It is vital for all participants at next year’s ITMA in Milan to now consider designing their machines for decommissioning and supporting customers to achieve maximum efficiency throughout the operational lifetime of each machine.
Further, machine builders need to be actively involved in the supply chain conversations that are now being instigated by the brands and corporations who in the end, have the ear of the consumer.
The operational efficiency of all production machinery – from fibre production to final packaging – is critical to fully sustainable supply chains and this extends beyond the obvious gains that can be made from minimising the use of water, energy, raw materials, dyes and chemicals wherever possible. Other factors that are given little consideration at present, include, for example, the use of lubricants, coolants and other chemicals for machine maintenance, in addition to their disposal.
Machine downtime is a major cost to factor into any plant operation calculation costs, but what also needs to be considered is that the more complicated a machine is to set up, the more the chances are that it will be left on stand-by rather than completely shut down, in many cases leading to unnecessary energy consumption.
The more flexible and easy to set up a machine is, the less chance there is of it being left idling. Modern, operator-friendly control systems are, of course, making a solid contribution here and human machine interfaces (HMI) continue to improve every year.
The flexibility of modern textile machines to rapidly move from one product to another also makes a significant contribution, with just-in-time manufacturing enabled by digitisation leading to both a reduction in the overall number of machines required and the need for holding extensive stocks, with all the expense of both involved. The rapid growth of highly successful, small-scale digital printing operations who are close to their customer bases is the obvious example of the way forward here.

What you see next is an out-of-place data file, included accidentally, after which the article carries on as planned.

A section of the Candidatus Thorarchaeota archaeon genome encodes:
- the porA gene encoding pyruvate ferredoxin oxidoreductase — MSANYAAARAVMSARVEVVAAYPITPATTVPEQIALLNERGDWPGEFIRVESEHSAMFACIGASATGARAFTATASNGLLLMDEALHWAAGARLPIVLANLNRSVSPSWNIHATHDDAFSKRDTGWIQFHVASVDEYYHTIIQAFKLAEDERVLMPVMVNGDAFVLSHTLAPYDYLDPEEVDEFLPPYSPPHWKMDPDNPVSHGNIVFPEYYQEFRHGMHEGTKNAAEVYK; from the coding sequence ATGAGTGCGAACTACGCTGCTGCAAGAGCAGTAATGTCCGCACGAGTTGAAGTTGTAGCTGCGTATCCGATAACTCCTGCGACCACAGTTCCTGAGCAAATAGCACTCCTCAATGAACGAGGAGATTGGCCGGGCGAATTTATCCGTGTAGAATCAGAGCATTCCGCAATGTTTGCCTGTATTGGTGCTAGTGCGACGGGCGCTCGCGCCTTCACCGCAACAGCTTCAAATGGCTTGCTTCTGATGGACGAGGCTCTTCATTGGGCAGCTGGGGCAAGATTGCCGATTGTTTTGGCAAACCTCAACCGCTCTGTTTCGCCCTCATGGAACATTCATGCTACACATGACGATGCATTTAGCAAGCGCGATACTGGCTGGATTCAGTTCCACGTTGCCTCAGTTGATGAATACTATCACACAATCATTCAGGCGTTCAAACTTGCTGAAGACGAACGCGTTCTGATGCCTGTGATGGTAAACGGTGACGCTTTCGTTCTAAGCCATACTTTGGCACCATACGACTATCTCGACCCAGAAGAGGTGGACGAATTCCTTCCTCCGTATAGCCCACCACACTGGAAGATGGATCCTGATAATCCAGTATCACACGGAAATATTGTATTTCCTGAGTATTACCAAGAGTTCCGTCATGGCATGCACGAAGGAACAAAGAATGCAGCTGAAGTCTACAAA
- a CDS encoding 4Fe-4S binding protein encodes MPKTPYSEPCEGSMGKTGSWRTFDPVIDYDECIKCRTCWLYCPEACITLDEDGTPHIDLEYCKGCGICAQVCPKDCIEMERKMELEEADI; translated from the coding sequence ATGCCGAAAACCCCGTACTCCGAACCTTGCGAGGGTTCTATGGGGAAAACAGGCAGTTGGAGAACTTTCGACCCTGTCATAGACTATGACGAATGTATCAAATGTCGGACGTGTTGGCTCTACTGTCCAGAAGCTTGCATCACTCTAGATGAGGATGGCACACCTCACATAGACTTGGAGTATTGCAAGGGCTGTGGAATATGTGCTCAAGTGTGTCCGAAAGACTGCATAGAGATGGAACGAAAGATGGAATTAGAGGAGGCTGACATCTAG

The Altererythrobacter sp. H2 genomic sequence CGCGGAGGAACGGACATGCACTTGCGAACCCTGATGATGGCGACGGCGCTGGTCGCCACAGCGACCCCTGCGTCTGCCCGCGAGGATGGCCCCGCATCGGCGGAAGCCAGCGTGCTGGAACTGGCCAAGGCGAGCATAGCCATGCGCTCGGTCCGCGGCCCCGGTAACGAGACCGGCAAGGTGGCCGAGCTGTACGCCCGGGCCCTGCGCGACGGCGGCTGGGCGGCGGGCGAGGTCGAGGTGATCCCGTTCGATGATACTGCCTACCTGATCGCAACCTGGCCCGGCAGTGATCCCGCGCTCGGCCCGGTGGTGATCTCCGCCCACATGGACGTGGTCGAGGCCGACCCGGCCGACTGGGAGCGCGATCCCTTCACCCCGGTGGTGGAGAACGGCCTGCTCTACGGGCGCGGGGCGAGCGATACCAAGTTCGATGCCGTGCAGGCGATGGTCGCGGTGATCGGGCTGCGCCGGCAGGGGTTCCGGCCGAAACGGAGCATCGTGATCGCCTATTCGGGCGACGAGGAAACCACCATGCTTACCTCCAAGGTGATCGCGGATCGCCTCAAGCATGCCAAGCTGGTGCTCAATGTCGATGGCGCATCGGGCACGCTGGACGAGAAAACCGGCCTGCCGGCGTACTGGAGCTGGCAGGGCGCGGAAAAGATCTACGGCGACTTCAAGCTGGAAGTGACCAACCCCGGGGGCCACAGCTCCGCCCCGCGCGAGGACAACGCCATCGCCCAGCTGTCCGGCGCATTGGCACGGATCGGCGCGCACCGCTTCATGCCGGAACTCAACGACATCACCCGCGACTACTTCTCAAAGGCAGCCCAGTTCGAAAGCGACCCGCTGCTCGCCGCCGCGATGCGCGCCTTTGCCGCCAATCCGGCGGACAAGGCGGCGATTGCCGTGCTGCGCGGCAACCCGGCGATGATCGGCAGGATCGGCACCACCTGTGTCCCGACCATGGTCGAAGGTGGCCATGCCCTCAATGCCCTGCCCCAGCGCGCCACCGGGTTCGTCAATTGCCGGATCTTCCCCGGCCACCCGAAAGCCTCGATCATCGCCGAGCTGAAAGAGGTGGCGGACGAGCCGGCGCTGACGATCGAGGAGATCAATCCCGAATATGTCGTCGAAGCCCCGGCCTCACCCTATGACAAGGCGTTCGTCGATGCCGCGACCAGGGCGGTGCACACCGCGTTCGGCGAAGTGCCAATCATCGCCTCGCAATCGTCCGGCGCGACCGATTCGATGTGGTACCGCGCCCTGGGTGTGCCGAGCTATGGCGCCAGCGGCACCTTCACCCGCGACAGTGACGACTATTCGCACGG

Retrofitting and upgrades for machines have also got much to offer to textile manufacturers – especially in terms of energy usage in these very challenging times.
Machines may be built for robustness and long service life as a matter of course, but the retrofitting of specific modules with new controls and drive technology – going far beyond the basic replacement of spare parts – can have a significant impact on the performance of existing lines.
There are also considerable benefits to be gained from bringing a machine’s HMI up to date, as well as with frequency converter options for technical upgrades.
There is no ‘one-size-fits-all’ solution to establishing an entirely sustainable textile industry, and the market expectation of revolution, rather than evolution, will never happen. Nevertheless, with closer cooperation between all players in the supply chain, the textile machinery industry can rapidly move forward in meeting the short-term sustainability goals of its major customers.
Jason Kent, CEO, BTMA